June 25, 2019 | Nanoscience and Nanotechnology at UCLA

Research and ideas from UCLA faculty and our collaborators

ACS Nano Editorial

The California NanoSystems Institute at UCLA brings together science, engineering, medicine, art, film, law, public health, public policy, and entrepreneurship with faculty, students, staff, and industrial partners. (Image credit Brad Feinknopf).

This article was originally published by ACS Nano

This year, the University of California, Los Angeles (UCLA) celebrates its centennial. We join in this celebration with a virtual issue of ACS Nano featuring research and ideas from UCLA faculty and our collaborators around the world. UCLA hosts one of the world’s major nano centers, the California NanoSystems Institute (CNSI), which is a partnership between UCLA, UC Santa Barbara, and the University of California (UC) system. Key to the success of interdisciplinary research, including nanoscience and nanotechnology, at UCLA is its compact-ness while UCLA is the largest of the UC campuses by any measure of population, it is also the smallest by area. Around one courtyard, the Court of Science, are all of engineering, all of science, medicine, CNSI, and the Institute of the Environment. Within one block are the School of Public Health, all of neuroscience, and the top hospital in the region. Faculty, students, and staff from science, engineering, medicine, and beyond see each other frequently, share problems and approaches, and we work together.

Another driving force for UCLA is being surrounded by and collaborating with the entertainment industry in west Los Angeles. There is tremendous creative pressure to do something extraordinary in life and in the laboratory, and we see the results in our science. We also engage with our colleagues stay tuned for an upcoming exhibition at the London Science Museum) and through the Science Entertainment Exchange,3 a collaboration with the Directors Guild of America and the National Academy of Sciences. When CNSI was established, 15 new faculty lines in nanoscience and nanotechnology were added, with the number eventually growing to 23 (so far). From the point of view of the state of California, the mission of CNSI (and its three sister institutes in other fields on other UC campuses) was to enable strong interactions with industry large and small as well as to enable global leadership in our field(s). The 180,000 square foot building opened in 2007 and continues to be renewed through new faculty, students, staff, ideas, centers, symposia, and partnerships. The Institute has served as the temporary home to many visitors from around the world, including a large number of ACS Nano authors, advisors, and editors. Over 2000 users come for the facilities at CNSI, and an incubator and support structure currently house 17 startups, with many previously “graduating” from this program. Focal points for UCLA and CNSI include biomedical capabilities enabled by nanoscience and nanotechnology, nano environmental health and safety, neuroscience and neurotechnology, microbiome studies, nano applications in energy, environmental, and sustainable issues, the future of electronics, the future of imaging, the intersection of nanoscience and art, and many more. All of the above areas are represented by one or more centers that cross academic disciplines at UCLA and elsewhere.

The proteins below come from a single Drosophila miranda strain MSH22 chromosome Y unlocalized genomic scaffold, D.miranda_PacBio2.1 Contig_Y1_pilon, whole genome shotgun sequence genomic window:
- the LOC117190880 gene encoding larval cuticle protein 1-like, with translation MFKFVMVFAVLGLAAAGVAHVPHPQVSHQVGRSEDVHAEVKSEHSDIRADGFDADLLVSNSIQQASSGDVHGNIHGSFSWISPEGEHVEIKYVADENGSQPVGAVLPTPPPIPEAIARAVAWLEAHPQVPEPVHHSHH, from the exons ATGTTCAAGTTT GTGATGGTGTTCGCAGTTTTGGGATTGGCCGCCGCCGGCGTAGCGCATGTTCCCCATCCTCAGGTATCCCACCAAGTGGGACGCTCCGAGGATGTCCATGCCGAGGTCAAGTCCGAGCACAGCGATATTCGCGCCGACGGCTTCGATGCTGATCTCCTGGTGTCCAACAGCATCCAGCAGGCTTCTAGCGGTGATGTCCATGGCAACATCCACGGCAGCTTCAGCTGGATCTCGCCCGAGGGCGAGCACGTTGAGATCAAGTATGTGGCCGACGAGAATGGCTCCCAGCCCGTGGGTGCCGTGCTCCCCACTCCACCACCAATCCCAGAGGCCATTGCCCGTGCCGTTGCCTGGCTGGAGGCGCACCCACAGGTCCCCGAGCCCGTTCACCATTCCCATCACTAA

For example, our three editors at UCLA collaborate broadly and serve as leaders across campus and internationally. Ali Khademhosseini is a world leader in tissue engineering; he founded and directs the Center for Minimally Invasive Therapeutics, which targets medical issues with nanotechnology solutions. Andre Nel is the founding head of the Division of Nanomedicine in the David Geffen School of Medicine and is an international leader in nano environmental health and safety, serving as founder and director of the UC Center for the Environmental Implications of Nanotechnology. Paul Weiss led CNSI, a W.M. Keck Foundation Center on Leveraging Sparsity, applying ideas from mathematics to imaging of all modalities, and a center on electrogenic biofilms, and is now leading the Challenge Initiative at UCLA.

Our faculty have had leadership roles in proposing and in developing the technology roadmaps for the BRAIN Initiative and the U.S. Microbiome Initiative, both of which were published in ACS Nano. We have also had leading roles in developing new approaches to nano environmental health and safety and have led many of the discussions on how these approaches can be adopted nationally and internationally. As one of the leading universities of the world, and a public university, we see many students who are the first in their families to go to college (including about one-third of our undergraduates). Thus, we take special pleasure in introducing them and our other students to the worlds of nanoscience and nanotechnology. A fully subscribed program for elementary, middle, and high school teachers at CNSI introduces nanoscience and nanotechnology to classrooms throughout southern California. This program, together with many public science events, builds a network of teachers working together with  UCLA students, postdoctoral fellows, and faculty to improve nanoscience education. We leverage our contacts in the entertainment industry to help define nanoscience and nanotechnology and the goals of our work for the public.

Nanoscience and nanotechnology have served as cohesive forces around the world and especially at UCLA. We are looking forward to new initiatives, programs, and impact in our second century.